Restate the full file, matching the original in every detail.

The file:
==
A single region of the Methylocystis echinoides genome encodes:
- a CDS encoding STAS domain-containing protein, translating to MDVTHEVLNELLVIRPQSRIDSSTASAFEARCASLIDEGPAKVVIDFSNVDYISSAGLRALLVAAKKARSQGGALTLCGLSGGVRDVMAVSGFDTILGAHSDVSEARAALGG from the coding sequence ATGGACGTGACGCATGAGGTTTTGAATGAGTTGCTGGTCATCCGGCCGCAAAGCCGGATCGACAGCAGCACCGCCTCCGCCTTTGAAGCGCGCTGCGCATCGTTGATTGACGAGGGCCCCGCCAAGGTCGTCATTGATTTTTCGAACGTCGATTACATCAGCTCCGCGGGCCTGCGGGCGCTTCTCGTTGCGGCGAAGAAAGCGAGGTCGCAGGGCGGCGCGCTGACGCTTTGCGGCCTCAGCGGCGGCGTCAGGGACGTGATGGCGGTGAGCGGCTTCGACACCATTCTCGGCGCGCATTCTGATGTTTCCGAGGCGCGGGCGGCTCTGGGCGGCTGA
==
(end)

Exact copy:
A single region of the Methylocystis echinoides genome encodes:
- a CDS encoding STAS domain-containing protein, translating to MDVTHEVLNELLVIRPQSRIDSSTASAFEARCASLIDEGPAKVVIDFSNVDYISSAGLRALLVAAKKARSQGGALTLCGLSGGVRDVMAVSGFDTILGAHSDVSEARAALGG from the coding sequence ATGGACGTGACGCATGAGGTTTTGAATGAGTTGCTGGTCATCCGGCCGCAAAGCCGGATCGACAGCAGCACCGCCTCCGCCTTTGAAGCGCGCTGCGCATCGTTGATTGACGAGGGCCCCGCCAAGGTCGTCATTGATTTTTCGAACGTCGATTACATCAGCTCCGCGGGCCTGCGGGCGCTTCTCGTTGCGGCGAAGAAAGCGAGGTCGCAGGGCGGCGCGCTGACGCTTTGCGGCCTCAGCGGCGGCGTCAGGGACGTGATGGCGGTGAGCGGCTTCGACACCATTCTCGGCGCGCATTCTGATGTTTCCGAGGCGCGGGCGGCTCTGGGCGGCTGA